The Impact of Board Diversity on Corporate Performance
The benefits of diversity on boards have been documented for years, and the efforts to achieve greater representation of minority and gender in boardrooms are beginning to pay off. The impact of diversity on performance remains largely unknown.
A common argument is that a board with a greater variety of ages and genders will have a larger knowledge base. This knowledge would not be accessible to a group of men and women who are the same. A board with greater diversity is expected to be more «cognitive» and will explore more options when deciding the best way to move a business forward.
However, there are other factors at play. People who are considered minorities or tokens in groups might self-censor, refusing to expressing beliefs and opinions which are in opposition to the majority. The board may not be able to fully take benefit of its cognitive diversity.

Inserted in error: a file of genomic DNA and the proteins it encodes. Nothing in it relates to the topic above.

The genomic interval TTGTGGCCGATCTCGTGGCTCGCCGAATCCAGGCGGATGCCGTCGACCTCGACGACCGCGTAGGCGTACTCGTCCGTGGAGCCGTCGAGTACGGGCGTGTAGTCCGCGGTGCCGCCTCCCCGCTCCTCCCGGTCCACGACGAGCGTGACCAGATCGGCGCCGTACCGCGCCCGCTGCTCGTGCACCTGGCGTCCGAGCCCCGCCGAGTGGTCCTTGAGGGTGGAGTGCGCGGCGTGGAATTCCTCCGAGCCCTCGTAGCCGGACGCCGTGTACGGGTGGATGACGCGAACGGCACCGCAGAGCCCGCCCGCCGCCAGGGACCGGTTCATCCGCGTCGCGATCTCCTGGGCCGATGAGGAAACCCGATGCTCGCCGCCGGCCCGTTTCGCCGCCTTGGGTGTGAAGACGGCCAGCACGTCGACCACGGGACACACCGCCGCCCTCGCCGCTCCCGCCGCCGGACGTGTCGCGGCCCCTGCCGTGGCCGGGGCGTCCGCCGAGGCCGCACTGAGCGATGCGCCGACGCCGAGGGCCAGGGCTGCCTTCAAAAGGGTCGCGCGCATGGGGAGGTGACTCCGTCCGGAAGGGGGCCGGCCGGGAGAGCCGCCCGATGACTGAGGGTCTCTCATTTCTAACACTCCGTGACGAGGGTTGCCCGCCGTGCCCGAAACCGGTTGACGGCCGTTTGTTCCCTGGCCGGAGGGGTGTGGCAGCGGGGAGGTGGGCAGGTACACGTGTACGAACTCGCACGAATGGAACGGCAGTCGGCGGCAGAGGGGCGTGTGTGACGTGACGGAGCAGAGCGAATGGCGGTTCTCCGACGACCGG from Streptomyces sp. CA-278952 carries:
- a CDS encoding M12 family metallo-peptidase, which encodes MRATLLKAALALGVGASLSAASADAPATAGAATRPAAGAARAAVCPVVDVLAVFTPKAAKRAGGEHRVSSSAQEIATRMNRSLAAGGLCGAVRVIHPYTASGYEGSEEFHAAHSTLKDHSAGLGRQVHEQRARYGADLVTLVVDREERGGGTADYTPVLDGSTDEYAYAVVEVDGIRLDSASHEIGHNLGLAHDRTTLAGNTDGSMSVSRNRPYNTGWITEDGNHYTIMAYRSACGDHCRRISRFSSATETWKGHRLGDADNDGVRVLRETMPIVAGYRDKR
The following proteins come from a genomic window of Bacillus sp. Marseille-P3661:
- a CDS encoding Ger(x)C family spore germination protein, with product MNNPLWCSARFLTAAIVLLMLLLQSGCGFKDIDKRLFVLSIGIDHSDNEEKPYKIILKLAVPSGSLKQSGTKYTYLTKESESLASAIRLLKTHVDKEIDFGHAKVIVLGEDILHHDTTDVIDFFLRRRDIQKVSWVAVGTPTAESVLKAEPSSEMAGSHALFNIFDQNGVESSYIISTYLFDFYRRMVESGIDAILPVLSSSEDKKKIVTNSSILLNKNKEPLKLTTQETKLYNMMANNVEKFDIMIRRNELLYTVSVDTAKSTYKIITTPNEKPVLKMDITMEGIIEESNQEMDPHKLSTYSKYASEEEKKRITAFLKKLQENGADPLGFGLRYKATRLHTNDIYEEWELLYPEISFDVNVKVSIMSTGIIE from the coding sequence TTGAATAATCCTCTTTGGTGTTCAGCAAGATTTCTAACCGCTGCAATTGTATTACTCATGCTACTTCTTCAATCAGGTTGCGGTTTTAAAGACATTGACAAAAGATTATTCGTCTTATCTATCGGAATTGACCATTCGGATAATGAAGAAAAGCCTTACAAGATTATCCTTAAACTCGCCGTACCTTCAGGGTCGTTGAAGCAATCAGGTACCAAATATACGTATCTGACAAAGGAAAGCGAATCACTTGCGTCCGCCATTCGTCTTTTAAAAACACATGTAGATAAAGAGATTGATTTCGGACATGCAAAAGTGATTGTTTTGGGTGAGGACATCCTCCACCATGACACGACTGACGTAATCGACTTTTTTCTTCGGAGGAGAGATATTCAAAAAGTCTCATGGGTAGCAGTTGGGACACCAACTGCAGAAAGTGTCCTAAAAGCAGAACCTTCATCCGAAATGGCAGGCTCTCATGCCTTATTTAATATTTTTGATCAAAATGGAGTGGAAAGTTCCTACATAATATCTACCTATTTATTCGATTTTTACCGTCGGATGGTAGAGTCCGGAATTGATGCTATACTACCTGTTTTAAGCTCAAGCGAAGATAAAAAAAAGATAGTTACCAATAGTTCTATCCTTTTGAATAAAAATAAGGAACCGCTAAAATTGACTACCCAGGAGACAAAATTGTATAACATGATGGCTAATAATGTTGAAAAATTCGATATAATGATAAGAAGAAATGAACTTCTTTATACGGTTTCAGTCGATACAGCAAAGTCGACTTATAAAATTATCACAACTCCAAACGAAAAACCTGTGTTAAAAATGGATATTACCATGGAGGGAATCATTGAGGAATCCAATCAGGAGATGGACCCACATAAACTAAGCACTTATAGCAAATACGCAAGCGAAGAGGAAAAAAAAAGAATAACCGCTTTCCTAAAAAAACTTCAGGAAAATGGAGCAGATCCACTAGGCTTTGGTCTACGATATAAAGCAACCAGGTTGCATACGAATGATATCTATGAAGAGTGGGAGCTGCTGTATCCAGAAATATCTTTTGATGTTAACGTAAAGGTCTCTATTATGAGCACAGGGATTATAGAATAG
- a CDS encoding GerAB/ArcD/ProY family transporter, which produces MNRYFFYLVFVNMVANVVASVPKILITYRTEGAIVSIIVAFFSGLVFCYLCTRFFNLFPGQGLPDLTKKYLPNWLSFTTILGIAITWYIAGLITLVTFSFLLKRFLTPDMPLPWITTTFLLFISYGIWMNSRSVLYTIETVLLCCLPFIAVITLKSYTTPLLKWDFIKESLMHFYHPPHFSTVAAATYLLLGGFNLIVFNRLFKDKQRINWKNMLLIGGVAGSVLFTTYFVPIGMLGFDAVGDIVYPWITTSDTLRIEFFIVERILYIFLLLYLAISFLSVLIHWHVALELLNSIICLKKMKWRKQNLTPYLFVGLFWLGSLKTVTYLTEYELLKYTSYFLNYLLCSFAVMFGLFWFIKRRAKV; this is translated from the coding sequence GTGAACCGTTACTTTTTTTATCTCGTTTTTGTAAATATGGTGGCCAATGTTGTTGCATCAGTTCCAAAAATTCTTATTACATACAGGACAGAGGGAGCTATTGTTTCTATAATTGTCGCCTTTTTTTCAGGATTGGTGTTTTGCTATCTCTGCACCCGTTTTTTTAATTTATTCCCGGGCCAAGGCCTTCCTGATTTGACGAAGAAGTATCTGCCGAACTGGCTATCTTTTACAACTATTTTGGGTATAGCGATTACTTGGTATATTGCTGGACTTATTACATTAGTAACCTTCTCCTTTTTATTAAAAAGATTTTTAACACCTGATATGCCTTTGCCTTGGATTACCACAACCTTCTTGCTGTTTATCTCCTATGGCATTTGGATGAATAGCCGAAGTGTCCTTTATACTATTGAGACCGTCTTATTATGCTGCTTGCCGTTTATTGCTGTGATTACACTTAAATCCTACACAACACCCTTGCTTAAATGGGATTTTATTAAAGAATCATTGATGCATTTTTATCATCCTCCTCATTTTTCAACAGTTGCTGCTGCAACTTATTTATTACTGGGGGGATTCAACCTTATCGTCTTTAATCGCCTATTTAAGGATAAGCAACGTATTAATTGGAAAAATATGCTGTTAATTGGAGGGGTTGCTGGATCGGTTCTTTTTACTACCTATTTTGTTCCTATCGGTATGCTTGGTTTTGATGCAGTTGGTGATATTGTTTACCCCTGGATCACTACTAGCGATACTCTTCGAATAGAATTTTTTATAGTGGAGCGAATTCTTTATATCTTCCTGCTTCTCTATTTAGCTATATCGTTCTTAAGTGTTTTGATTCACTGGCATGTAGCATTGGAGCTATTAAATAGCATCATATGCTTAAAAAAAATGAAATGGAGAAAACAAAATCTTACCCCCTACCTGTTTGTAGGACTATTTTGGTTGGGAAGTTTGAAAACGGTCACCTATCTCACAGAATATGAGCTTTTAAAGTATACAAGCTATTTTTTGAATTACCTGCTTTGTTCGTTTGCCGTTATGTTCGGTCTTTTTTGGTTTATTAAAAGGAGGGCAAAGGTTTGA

Additionally, although academic research suggests that a demographic diversity can have a positive effect on board decisions, research suggests that it isn’t the only factor that is important. Other factors, such as board independence and educational qualifications, measured by number of years of schooling beyond a bachelor’s degree, can be significant on the performance.
Companies looking to improve their boardroom composition must be innovative in their search for new members. For instance, companies should consider reaching out to businesses and universities to identify potential candidates. They may also think about creating task forces that are tasked with exploring areas where the best candidates may not be easily identified. This is a much more effective approach to increasing diversity than relying on consultants, whether internal or external.